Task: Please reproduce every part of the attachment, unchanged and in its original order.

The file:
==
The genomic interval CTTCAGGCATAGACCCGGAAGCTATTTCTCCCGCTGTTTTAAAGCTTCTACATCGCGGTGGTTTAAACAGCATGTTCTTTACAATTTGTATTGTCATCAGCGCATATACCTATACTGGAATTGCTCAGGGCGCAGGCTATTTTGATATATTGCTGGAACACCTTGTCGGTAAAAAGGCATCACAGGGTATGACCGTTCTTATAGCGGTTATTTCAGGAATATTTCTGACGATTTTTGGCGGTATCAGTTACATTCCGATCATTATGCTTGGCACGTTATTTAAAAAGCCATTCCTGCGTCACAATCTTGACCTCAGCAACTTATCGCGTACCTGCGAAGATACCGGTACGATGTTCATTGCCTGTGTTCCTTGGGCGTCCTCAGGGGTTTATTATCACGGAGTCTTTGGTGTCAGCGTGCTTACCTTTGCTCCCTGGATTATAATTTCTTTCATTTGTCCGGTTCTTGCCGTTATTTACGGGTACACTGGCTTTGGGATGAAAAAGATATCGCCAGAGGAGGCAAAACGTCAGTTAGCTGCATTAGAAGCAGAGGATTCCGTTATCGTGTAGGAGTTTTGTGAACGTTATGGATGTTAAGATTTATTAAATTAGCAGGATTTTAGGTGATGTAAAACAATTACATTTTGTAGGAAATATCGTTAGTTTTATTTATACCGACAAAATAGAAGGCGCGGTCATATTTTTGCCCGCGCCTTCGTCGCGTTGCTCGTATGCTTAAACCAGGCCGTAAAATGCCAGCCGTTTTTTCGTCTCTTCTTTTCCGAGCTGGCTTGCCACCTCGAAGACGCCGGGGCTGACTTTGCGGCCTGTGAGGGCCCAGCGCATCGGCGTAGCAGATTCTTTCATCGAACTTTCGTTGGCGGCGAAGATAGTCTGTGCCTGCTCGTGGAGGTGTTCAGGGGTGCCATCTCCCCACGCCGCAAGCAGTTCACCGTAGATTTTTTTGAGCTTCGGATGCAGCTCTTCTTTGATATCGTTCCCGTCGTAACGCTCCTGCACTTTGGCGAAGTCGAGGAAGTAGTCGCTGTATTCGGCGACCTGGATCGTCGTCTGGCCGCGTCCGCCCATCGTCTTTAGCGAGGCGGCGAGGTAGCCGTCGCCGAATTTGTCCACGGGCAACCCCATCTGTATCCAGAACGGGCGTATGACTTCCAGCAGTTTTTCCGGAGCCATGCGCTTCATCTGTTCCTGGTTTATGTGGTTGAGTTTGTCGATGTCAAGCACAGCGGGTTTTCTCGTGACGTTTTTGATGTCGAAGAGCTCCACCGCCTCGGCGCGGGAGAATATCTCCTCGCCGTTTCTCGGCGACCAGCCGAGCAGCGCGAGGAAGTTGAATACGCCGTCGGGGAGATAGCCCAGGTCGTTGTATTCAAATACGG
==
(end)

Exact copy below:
The genomic interval CTTCAGGCATAGACCCGGAAGCTATTTCTCCCGCTGTTTTAAAGCTTCTACATCGCGGTGGTTTAAACAGCATGTTCTTTACAATTTGTATTGTCATCAGCGCATATACCTATACTGGAATTGCTCAGGGCGCAGGCTATTTTGATATATTGCTGGAACACCTTGTCGGTAAAAAGGCATCACAGGGTATGACCGTTCTTATAGCGGTTATTTCAGGAATATTTCTGACGATTTTTGGCGGTATCAGTTACATTCCGATCATTATGCTTGGCACGTTATTTAAAAAGCCATTCCTGCGTCACAATCTTGACCTCAGCAACTTATCGCGTACCTGCGAAGATACCGGTACGATGTTCATTGCCTGTGTTCCTTGGGCGTCCTCAGGGGTTTATTATCACGGAGTCTTTGGTGTCAGCGTGCTTACCTTTGCTCCCTGGATTATAATTTCTTTCATTTGTCCGGTTCTTGCCGTTATTTACGGGTACACTGGCTTTGGGATGAAAAAGATATCGCCAGAGGAGGCAAAACGTCAGTTAGCTGCATTAGAAGCAGAGGATTCCGTTATCGTGTAGGAGTTTTGTGAACGTTATGGATGTTAAGATTTATTAAATTAGCAGGATTTTAGGTGATGTAAAACAATTACATTTTGTAGGAAATATCGTTAGTTTTATTTATACCGACAAAATAGAAGGCGCGGTCATATTTTTGCCCGCGCCTTCGTCGCGTTGCTCGTATGCTTAAACCAGGCCGTAAAATGCCAGCCGTTTTTTCGTCTCTTCTTTTCCGAGCTGGCTTGCCACCTCGAAGACGCCGGGGCTGACTTTGCGGCCTGTGAGGGCCCAGCGCATCGGCGTAGCAGATTCTTTCATCGAACTTTCGTTGGCGGCGAAGATAGTCTGTGCCTGCTCGTGGAGGTGTTCAGGGGTGCCATCTCCCCACGCCGCAAGCAGTTCACCGTAGATTTTTTTGAGCTTCGGATGCAGCTCTTCTTTGATATCGTTCCCGTCGTAACGCTCCTGCACTTTGGCGAAGTCGAGGAAGTAGTCGCTGTATTCGGCGACCTGGATCGTCGTCTGGCCGCGTCCGCCCATCGTCTTTAGCGAGGCGGCGAGGTAGCCGTCGCCGAATTTGTCCACGGGCAACCCCATCTGTATCCAGAACGGGCGTATGACTTCCAGCAGTTTTTCCGGAGCCATGCGCTTCATCTGTTCCTGGTTTATGTGGTTGAGTTTGTCGATGTCAAGCACAGCGGGTTTTCTCGTGACGTTTTTGATGTCGAAGAGCTCCACCGCCTCGGCGCGGGAGAATATCTCCTCGCCGTTTCTCGGCGACCAGCCGAGCAGCGCGAGGAAGTTGAATACGCCGTCGGGGAGATAGCCCAGGTCGTTGTATTCAAATACGG